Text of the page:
The visual robotics group started its research by equipment of one of our industrial robotic manipulator to a visual camera, in order to automatically track dynamical objects within the workspace of the robot. The first algorithm developed to target moving objects was the use of EKF algorithm on the moving objects with marked features. Then the research group focuses on the development of tracking featureless objects, especially kernel-based visual servoing methods.
The Flexible robotics group aims at developing new and flexible structures for robotic manipulators which may be effectively being used in industry. The research on this group started very early in mid 90’s when Prof. Taghirad started his research on Harmonic Drive systems as the state-of-the-are technology being used in many industrial and space robots. The use of this transmission systems in the Space Station Remote Manipulator System (SSRMS) named Canadarm, was the main motivation to work on the analysis, modeling, smart torque instrumentation and robust control of such transmission, to generate near-ideal torque actuators.
In the physical sciences, neuro cybernetics is the study of communication and automatic control systems in mutual relation to machines and living organisms. The underlying mathematical descriptions are control theory, extended for complex systems, and mean field theory for neural networks and neural field theory. Exemplary applications of walking and human arm control and further reading can be found here. Neuro cybernetics is a sub-discipline of bio cybernetics. In this research neuro-cybernetic signals (EMG) are acquired and classified in order to command artificial arm prosthesis.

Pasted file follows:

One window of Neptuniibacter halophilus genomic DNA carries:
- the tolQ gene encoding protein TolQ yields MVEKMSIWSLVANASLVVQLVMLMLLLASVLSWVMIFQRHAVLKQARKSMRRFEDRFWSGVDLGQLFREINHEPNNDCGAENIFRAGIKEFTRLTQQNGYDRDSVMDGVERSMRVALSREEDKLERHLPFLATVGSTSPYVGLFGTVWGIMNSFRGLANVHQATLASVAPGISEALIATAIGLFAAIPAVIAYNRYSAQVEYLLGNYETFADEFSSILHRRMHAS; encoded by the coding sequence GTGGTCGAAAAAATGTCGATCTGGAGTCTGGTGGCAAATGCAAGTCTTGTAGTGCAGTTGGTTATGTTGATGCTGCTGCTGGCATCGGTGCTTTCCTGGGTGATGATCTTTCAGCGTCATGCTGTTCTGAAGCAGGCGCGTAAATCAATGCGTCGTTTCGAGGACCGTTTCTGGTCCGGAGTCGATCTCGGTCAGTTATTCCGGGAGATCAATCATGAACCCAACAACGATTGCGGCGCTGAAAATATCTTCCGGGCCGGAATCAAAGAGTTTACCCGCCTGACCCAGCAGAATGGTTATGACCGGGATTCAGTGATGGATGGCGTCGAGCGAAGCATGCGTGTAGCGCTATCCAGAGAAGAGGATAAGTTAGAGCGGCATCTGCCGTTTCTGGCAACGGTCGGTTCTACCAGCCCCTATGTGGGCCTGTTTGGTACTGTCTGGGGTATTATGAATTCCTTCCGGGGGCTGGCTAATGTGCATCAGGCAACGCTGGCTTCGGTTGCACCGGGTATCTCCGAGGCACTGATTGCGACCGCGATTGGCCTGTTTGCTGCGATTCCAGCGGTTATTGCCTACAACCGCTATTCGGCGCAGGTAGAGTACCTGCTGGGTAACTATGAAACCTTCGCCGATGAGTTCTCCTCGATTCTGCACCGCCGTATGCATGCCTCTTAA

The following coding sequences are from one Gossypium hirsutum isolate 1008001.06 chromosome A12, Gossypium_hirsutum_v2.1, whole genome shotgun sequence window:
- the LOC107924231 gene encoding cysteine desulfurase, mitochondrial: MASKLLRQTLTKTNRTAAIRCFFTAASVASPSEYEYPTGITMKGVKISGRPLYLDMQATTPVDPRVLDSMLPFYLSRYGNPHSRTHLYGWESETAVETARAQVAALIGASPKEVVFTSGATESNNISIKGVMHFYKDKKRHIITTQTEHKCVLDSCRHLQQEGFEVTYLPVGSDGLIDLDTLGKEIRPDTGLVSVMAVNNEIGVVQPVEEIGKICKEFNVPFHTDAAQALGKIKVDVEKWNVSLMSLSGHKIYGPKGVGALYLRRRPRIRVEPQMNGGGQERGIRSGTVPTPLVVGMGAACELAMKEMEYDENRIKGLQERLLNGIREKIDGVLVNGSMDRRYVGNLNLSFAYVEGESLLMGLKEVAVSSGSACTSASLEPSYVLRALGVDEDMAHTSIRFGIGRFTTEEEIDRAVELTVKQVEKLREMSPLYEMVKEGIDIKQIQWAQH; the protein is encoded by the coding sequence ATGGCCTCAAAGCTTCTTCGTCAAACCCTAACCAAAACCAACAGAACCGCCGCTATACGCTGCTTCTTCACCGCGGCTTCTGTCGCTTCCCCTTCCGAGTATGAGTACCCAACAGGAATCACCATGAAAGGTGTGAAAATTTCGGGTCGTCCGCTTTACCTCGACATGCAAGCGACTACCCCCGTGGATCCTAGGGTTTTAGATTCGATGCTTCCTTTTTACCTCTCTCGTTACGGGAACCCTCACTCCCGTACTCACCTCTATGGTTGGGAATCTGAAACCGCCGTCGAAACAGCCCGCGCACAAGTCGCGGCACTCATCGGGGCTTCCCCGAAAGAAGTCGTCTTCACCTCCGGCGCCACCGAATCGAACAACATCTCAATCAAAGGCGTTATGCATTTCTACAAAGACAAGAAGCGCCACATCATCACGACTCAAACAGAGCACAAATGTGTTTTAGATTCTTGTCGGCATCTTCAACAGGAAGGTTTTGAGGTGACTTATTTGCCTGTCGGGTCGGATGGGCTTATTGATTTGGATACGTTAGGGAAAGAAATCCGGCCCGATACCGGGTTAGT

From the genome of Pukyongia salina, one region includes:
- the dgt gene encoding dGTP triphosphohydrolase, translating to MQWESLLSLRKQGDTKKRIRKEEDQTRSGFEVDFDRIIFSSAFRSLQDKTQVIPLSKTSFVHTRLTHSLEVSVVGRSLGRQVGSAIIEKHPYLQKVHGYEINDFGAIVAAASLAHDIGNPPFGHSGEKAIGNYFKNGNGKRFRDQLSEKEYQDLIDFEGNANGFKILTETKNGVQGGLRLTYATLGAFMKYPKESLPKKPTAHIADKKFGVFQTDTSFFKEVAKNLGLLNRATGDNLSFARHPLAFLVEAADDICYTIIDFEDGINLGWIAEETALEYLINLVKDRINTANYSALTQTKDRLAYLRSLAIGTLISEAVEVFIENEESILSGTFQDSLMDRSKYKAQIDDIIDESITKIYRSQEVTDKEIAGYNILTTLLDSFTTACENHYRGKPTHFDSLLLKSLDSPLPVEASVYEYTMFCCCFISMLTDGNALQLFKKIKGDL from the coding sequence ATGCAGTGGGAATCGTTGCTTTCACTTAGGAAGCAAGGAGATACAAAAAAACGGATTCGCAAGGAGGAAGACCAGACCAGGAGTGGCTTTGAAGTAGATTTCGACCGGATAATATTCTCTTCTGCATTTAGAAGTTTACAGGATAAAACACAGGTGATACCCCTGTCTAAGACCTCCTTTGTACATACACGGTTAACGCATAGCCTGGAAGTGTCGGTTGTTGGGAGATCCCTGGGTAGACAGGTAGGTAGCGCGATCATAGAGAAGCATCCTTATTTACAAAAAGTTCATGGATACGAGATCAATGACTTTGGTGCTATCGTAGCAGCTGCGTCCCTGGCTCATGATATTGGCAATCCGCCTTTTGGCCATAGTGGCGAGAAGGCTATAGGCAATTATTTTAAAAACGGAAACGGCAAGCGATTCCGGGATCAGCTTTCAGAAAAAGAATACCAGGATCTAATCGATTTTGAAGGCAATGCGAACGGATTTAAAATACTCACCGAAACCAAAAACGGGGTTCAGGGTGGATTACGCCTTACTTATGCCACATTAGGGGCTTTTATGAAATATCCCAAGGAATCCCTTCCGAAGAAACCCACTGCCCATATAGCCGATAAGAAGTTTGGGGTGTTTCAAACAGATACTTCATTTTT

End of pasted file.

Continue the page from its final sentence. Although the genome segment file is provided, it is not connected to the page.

Hard disk servo systems play a vital role for meeting the demand of increasingly high density and high performance hard disk drives. The servo system must achieve precise positioning of the read/write head on a desired track, called track following, and fast transition from one track to another target track called track seeking. There are several attempts to develop unifying control algorithms, which work for both track seeking and following. In this research group a unifying controller structure is proposed based on Adaptive Robust Control (ARC). The algorithm is easily implementable as a unified embedded controller on both seeking and following modes. The proposed new ARC controller has important advantages such as separating robust control design from parameter adaptation process, reducing the effect of measurement noise on the tracking, making adaptation process faster, and reducing the need for feed forward control in seeking time. The controller is designed and implemented on both single-stage and dual stage Hard Disk drives